THE OXYGEN CRISIS AROSE at Jamaica Hospital Medical Center, which has borne a heavy load of COVID-19 patients and has transferred other patients to Albany in the last week. The coronavirus makes oxygen strain a big problem for hospitals, which are not designed to provide such a flow of oxygen to so many patients in respiratory failure. Ambulances and their paramedic crews from around the country, in New York to help with the virus response, lined up outside Jamaica to take patients to JFK for medevacs out of the city. Some went to the USNS Comfort hospital ship.
Flight records tell more of the story. Within a few hours late Tuesday night, at least 11 medical helicopters converged at JFK and then spread to hospitals from Albany to Philadelphia. One upstate medevac service, Life Net of New York, did two runs from JFK to Albany that night, with its final trip departing JFK at 1:30 a.m. STAT Medevac, another air ambulance service in Pennsylvania, activated four aircraft.
Air evacuation service Air Methods, which has been coordinating many patient transfers out of COVID-19-slammed hospitals in the city, kicked into gear as news came of Jamaica’s overburdened oxygen system. Its communication center in Omaha, Neb., helped dispatch 23 aircraft to be ready for evacuating patients from JFK.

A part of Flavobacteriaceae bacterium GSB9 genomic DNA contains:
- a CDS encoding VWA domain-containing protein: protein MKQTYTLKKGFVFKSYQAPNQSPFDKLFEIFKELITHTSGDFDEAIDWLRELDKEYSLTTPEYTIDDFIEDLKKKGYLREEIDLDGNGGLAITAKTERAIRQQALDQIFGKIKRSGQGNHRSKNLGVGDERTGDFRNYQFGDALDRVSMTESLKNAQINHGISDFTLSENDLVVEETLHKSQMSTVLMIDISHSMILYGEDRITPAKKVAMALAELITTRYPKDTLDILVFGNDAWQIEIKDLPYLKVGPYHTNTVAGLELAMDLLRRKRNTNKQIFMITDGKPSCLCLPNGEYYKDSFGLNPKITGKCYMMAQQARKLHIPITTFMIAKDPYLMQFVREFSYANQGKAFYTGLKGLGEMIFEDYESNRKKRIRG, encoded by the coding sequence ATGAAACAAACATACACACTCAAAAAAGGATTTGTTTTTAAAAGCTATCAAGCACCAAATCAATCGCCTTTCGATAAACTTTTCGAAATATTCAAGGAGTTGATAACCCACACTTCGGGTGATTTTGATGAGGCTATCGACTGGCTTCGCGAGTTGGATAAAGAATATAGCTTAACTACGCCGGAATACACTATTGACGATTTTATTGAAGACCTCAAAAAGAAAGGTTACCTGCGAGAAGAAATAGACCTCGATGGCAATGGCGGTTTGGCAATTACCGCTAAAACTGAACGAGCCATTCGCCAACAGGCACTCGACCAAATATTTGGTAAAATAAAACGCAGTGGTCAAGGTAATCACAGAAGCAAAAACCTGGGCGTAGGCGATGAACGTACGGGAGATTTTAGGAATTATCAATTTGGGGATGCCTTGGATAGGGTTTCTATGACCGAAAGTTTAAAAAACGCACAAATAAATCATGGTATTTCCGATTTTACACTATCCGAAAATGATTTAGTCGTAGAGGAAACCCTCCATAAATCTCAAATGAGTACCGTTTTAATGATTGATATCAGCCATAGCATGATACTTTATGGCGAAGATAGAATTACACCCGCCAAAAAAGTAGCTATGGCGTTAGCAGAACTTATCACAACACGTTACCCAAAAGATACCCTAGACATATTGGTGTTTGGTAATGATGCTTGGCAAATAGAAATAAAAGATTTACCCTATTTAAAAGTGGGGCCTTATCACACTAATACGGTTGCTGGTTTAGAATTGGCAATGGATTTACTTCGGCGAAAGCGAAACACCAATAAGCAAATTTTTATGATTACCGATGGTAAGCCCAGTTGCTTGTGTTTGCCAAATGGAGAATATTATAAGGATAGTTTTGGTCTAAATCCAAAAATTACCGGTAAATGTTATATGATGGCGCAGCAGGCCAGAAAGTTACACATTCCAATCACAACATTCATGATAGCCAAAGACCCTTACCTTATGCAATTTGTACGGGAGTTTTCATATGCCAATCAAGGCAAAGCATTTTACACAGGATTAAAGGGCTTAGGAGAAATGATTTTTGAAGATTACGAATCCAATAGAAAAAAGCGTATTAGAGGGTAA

Air Methods’ Jennifer Noce, based in Syracuse, was on the ground at Jamaica Hospital, which was clearly overwhelmed. She began coordinating with Jamaica’s emergency director and charge nurse to locate patients needing transport to Albany Medical Center. The patients were on different floors, so Noce said she “made friends with security” and had them help her locate and move patients—all intubated and on ventilation.
Another Air Methods co-worker was on the ground at JFK managing the wave of medevac crews, while co-worker William Stubba, another Air Methods manager and an experienced paramedic from Poland, N.Y., managed all the moving pieces.
“Bill would call me: ‘I have this asset from this aircraft at JFK, and they’re coming to you,’” said Noce, who was double-checking everything on a spreadsheet while in full protective gear. “I’ve never truly been involved in a real-life scenario like this. This is why you do this, to truly help people. For every crew member that came in, it was about making a difference in someone’s life.”
Stubba insisted it was a day like any other: a day paramedics train for. But he admitted it was a “very hectic evening,” mobilizing flight crews and helicopters after midnight: “These are very stressful, trying times, but given the inherent nature of what we are as nurses, paramedics, this is what we do. This is our own little battlefield that we enter.”